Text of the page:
Something has always profoundly disturbed me about NASCAR. There’s something quasi-totalitarian about driving in a circle a hundred or so times–we take the automobile, the ultimate expression of ‘Merican America-ness, and strip away the freedom to go places. NASCAR seems like a contest of discipline, precision and control–a contest that would fit comfortably into a highly regimented society, like oh, say, Soviet Russia?

In most of the world, true motorheads prove they bleed oil and lube by racing on real roads, preferably ice-covered gravel, in compact cars with massively overpowered engines. Ideally with people standing about 5 feet from the cars–none of this safe distance nonsense. This is Rally Racing.

And we do it here in SA. Last weekend, the Rally circuit passed through an area very close to me during the annual Sasol Rally. Most of the 2-day event took place on logging roads around Sabie, but for a short special stage they set up in a nearby village.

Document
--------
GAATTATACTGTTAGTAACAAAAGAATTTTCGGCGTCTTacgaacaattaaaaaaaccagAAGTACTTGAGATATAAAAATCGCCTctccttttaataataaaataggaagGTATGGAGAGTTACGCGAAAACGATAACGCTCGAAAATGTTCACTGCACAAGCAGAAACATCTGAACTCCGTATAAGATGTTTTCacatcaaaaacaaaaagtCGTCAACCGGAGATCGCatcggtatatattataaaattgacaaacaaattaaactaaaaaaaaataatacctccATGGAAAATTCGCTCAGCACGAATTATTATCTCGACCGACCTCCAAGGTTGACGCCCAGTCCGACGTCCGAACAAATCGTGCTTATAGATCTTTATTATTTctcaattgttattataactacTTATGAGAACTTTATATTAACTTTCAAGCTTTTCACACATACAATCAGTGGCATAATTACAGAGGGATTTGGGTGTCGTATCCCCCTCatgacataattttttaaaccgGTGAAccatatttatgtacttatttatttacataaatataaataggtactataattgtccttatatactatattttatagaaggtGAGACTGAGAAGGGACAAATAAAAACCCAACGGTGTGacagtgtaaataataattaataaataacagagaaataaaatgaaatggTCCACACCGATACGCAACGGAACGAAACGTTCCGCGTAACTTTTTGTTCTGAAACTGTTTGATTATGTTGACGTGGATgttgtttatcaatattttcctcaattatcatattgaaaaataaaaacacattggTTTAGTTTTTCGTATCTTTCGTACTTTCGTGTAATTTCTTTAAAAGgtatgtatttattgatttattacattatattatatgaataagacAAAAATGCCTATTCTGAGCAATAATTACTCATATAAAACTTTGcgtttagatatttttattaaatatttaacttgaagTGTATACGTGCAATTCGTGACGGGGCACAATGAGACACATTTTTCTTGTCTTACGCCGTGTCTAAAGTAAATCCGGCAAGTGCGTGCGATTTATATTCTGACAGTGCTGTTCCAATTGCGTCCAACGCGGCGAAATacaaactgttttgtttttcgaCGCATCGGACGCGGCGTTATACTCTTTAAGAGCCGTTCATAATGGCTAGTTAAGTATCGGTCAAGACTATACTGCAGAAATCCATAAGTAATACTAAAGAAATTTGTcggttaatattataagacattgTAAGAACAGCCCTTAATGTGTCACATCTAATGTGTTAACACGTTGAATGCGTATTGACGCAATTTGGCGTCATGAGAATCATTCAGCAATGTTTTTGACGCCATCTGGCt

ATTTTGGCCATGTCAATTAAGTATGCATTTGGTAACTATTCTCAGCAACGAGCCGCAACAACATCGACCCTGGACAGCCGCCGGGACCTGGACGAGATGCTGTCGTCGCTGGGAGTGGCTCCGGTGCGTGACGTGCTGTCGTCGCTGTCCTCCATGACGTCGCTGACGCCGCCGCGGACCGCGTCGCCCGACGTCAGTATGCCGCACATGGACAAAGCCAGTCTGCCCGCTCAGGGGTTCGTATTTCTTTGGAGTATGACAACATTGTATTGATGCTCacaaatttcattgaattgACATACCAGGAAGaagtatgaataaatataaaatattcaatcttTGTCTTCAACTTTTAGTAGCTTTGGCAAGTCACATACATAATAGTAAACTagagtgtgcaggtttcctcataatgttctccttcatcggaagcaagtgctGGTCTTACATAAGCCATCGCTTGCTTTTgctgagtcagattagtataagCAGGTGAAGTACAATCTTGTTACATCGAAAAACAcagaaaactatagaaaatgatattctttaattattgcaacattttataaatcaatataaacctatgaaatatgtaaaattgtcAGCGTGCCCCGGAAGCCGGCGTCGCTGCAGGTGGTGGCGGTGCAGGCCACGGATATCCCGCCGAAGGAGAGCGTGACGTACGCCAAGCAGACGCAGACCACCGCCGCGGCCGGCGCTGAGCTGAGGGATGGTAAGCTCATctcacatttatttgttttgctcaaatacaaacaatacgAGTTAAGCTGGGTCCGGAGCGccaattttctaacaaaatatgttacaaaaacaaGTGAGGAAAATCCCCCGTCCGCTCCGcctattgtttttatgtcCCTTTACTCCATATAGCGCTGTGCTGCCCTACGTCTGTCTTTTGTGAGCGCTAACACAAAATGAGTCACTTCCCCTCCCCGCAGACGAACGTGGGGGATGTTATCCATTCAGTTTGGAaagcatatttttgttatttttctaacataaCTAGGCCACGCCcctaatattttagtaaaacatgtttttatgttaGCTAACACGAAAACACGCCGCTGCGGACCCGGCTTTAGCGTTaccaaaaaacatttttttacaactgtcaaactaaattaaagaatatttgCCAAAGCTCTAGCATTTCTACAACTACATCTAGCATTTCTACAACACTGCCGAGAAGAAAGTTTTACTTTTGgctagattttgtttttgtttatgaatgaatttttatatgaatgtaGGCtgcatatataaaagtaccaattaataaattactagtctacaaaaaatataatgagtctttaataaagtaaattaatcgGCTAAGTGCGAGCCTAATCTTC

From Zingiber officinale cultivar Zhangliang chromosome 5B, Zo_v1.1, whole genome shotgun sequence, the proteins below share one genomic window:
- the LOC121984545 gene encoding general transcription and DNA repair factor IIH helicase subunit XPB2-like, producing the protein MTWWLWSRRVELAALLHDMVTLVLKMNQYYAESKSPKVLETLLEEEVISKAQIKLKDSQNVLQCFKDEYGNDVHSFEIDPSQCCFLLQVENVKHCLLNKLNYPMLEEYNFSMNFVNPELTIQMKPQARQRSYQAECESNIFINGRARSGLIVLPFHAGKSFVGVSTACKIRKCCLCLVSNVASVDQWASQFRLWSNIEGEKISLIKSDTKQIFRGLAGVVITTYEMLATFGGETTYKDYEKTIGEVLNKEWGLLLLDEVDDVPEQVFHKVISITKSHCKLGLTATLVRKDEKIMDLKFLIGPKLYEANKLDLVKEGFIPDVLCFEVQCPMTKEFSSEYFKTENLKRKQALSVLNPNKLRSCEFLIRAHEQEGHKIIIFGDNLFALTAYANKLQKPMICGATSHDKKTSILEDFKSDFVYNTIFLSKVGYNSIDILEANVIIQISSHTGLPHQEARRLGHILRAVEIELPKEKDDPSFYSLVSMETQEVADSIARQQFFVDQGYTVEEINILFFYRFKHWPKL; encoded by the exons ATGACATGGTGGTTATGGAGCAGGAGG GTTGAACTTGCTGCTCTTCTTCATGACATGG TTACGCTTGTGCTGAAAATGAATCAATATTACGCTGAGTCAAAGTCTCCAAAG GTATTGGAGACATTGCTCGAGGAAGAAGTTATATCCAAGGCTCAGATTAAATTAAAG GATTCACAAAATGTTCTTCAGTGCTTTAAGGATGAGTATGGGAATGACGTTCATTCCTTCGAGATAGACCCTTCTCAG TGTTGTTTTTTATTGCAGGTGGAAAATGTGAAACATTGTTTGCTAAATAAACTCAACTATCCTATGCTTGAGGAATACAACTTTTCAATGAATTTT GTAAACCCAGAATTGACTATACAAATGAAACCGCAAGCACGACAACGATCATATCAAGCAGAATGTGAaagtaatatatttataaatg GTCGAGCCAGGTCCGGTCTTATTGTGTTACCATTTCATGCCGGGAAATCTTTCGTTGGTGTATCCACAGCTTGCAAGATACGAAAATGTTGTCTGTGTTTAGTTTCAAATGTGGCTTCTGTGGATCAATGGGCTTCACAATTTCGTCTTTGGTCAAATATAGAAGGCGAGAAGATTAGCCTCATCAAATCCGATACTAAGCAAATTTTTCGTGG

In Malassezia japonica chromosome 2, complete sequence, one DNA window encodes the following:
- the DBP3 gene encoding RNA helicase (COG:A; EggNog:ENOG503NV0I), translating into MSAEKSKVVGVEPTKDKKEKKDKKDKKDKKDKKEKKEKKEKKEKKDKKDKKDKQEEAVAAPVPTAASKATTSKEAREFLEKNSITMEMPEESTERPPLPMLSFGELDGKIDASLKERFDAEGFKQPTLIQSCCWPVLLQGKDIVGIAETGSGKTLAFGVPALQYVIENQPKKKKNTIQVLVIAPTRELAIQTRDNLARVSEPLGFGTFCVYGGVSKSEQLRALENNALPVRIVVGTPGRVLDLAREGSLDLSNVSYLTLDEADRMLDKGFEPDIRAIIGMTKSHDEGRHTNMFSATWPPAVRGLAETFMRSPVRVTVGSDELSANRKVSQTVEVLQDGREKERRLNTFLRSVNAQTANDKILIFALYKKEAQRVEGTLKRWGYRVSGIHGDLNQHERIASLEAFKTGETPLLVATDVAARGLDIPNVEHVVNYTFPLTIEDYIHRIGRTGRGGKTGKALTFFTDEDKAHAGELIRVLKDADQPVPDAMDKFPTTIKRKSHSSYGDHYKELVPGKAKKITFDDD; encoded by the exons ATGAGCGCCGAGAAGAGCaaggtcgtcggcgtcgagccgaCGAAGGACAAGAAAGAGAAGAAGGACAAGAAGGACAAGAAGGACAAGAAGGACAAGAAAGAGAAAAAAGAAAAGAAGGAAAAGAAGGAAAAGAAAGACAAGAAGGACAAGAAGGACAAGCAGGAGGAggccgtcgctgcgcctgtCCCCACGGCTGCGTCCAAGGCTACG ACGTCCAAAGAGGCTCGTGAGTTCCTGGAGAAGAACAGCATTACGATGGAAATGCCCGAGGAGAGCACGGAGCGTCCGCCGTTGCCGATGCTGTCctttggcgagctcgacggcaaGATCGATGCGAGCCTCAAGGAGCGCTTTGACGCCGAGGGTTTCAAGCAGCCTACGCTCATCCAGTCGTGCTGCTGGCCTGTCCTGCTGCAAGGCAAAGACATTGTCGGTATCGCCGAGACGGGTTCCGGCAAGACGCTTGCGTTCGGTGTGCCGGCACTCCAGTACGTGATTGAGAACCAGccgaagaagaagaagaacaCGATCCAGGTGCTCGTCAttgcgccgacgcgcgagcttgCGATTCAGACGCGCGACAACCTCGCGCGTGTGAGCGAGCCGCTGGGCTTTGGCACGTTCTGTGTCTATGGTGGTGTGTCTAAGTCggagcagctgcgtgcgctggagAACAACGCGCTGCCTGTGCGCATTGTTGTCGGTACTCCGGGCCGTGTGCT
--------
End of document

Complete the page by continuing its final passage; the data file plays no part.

Almost every professional sport in South Africa besides Soccer is trying to build their Black fanbase. Rallying is no exception. But unlike the sometimes slightly forced feeling that comes with heavy promotion of cricket and rugby to Black audiences, Rallying seems a more natural fit. We’ve already established that people from the neighborhood love to do crazy things with their cars. And as you can see above, a good number of people came out for this event.

This guy was so pumped he did a Petey Pablo impression with his free t-shirt:

The stage was very short–a half kilometer out through some barricades and a speed bump, a hairpin turn, and back to the finish.

Dodging barricades:

A video of the speed bump

Making dust in the hairpin turn:

And a video of a car making the hairpin turn.